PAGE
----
photo of hotel under construction with New York financial alert graphic

A new hotel that “towers” over a section of Queens may be stuck in limbo for the foreseeable future as it faces a construction nonpayment claim of over $3M — and a GC who seems to be permanently out of business.

After over two years of work, Long Island’s Charan Electrical Enterprises Inc. filed a $3.3 million claim on New Generation Development LLC’s Astoria Delancy Inn & Suites hotel located at 37-11 23rd Street on October 18, 2021.

General contractor Sunny Builders NY Corp was previously quite active in construction in Long Island City, with 455 building permits on file for a total of $292,800. The company was active with other hotel developments as well, filing a permit for the development of an eight-story hotel, the Comfort Inn and Suites Long Island, at 23-15 39th Avenue in 2018.

However, despite this prior activity, the problems faced by Sunny Builders NY may be one of the main catalysts for the lien claim: According to the company’s Google presence, it is permanently closed.

As per construction attorney Alex Benarroche, the closure of the business could have had a major impact on the circumstances surrounding Charan Electrical Enterprise’s claim, greatly reinforcing the importance of timely and correctly filing mechanics liens

“The power of a mechanics lien is the ability to ‘legally leapfrog’ the non-paying client/contractor by perfecting a security interest in the property being improved,” Benarroche said.

“When a client/contractor goes bankrupt and the sub hasn’t filed a lien, their only recourse is against the bankrupt contractor, and since the sub would be considered an “unsecured creditor” the debt will likely be expunged,” Benarroche continued. “However, if a lien has been secured, the subs’ options are expanded to include both the bankrupt contractor and the property owner; greatly increasing the odds of getting paid.”

New York Mechanics Liens: Everything You Need to Know to Get Paid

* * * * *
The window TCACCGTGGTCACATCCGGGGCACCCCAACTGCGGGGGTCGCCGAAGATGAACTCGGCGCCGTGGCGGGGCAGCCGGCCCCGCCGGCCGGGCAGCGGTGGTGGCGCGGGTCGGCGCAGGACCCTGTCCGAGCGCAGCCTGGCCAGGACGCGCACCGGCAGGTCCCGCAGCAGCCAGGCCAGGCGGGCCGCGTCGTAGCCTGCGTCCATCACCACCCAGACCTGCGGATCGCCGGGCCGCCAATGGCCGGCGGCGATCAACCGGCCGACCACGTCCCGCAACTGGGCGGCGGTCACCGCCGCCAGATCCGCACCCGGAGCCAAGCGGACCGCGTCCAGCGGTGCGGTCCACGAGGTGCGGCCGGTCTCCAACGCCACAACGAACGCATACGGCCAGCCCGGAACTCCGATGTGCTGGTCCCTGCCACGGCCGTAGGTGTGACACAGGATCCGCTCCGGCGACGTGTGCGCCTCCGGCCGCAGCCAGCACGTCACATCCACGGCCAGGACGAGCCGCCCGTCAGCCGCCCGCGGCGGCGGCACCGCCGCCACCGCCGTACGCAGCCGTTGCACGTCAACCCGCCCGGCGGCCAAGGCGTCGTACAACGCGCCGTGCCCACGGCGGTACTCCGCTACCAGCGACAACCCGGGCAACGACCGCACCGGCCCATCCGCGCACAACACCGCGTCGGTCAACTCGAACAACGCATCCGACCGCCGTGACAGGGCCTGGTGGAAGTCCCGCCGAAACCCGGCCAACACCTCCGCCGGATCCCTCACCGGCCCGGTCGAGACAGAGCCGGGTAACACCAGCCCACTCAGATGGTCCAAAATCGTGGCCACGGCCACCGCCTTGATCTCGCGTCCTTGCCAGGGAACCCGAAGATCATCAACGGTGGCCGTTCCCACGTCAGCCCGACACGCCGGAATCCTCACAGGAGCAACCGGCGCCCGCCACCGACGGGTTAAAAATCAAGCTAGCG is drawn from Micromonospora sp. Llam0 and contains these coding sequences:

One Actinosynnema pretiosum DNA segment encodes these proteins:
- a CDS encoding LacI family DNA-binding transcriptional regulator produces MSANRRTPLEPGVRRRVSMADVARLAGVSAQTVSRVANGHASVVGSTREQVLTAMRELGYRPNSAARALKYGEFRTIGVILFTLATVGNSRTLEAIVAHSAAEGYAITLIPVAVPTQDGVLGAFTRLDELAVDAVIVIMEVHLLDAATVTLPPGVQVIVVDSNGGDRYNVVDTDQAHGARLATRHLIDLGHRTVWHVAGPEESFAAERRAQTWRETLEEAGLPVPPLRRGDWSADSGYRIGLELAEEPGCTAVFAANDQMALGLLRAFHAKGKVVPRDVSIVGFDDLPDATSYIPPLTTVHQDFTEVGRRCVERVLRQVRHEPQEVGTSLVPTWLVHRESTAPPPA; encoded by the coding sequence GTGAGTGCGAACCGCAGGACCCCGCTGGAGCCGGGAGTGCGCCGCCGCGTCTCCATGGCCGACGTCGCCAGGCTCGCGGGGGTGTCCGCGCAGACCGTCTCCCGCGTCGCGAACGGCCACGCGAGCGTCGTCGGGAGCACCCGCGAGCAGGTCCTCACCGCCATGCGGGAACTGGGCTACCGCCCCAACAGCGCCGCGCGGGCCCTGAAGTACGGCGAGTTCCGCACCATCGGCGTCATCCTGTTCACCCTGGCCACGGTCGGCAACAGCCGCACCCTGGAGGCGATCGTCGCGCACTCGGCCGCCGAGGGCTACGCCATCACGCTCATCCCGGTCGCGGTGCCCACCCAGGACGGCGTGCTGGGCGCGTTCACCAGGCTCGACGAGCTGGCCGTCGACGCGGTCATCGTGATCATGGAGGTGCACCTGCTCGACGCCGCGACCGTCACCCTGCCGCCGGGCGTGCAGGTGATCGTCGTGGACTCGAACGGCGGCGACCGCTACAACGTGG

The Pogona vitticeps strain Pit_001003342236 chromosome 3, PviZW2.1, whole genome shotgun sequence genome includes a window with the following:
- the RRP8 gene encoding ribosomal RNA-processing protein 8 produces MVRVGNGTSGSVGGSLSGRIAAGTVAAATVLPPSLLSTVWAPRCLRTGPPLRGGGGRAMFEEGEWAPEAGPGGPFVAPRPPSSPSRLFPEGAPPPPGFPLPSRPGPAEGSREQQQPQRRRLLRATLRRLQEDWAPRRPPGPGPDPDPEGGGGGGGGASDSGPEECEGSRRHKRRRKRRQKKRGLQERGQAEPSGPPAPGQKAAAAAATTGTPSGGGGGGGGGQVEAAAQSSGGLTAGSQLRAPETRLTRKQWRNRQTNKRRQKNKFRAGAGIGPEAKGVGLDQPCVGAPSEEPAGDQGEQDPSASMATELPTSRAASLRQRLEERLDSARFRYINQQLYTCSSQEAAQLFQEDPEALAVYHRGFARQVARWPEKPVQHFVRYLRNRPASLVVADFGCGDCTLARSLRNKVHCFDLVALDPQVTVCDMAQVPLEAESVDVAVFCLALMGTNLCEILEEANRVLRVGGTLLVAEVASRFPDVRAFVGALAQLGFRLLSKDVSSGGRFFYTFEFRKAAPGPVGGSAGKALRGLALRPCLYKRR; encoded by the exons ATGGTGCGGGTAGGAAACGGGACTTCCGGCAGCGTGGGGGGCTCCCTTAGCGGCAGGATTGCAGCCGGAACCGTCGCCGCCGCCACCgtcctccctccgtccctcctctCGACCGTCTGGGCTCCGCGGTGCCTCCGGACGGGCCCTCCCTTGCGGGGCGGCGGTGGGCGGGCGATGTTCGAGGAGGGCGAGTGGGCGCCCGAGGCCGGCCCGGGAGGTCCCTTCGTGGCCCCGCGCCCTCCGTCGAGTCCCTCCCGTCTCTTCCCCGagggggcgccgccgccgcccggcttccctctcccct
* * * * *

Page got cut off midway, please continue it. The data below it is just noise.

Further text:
Charan Electrical’s claim on the 11-story, 93-room development totals $3,341,033, with the company citing nonpayment from general construction, electrical, plumbing, and HVAC work done for the property. According to the claim, the company’s work stemmed from April 1, 2019, to July 5, 2021. 

Unfortunately, Sunny Builders NY had dealt with a few significant setbacks before, both of which were related to inadequate workmanship, and records also show the number of building permits acquired by the company declining significantly in the past few years, going from 37 projects in 2018 to 22 in 2019, and eventually only two in 2020.

In its work on the 23-15 39th Avenue hotel project, Sunny Builders NY was hit with $23,750 in fines related to its safety measures, with New York City Department of Buildings inspectors claiming that in January 2020 the company had failed to put adequate safety measures in place for construction workers and pedestrians walking by the site. 

According to the release, the company was cited for “inadequate safety measures during hoisting operations, failure to provide flagmen for the site, failure to provide overhead protection measures for workers, providing a pedestrian walkway contrary to DOT specifications, and failure to install proper safety netting.”

The company appears to have, generally, simply struggled in the past number of years — a bizarre review of the company from 2016 claimed that the company hired “reckless irresponsible drivers” and further alleged that the company owner may have falsified signatures on documents.

Given the major work needed for projects such as this example of hotel construction, it’s worth it for contractors to consider how development might be growing in the Ravenswood and Dutch Kills areas going forward. 

New York City’s transition to a new mayoral administration could have an impact on the ways that development will proceed in Queens, as well. Though the administration of outgoing Mayor Bill de Blasio looked to restrict hotel construction within the city’s industrial districts, requiring special permits for new construction in city manufacturing zones — such as those in Ravenswood and Dutch Kills — it also made a point to push for more significant and denser developments in what is officially Long Island City.

Eric Adams, the heavy favorite to win the New York City mayoral election in November 2021, has a complicated record on new construction in the city. Adams signed his support for the United for Housing plan, which focuses on a $4 billion capital investment in housing in New York City

In a move that could even completely change the focus of a property like the Astoria Delancy Inn & Suites hotel if it did indeed go into foreclosure, Adams has supported the idea of converting unused hotel spaces into affordable housing spaces. 

“The combination of COVID-19, the economic downturn, and the problems we’re having with housing is presenting us with a once-in-a-lifetime opportunity,” Adams stated while outside a vacant hotel in Brooklyn. “We can use this moment and find one solution to solve a multitude of problems.”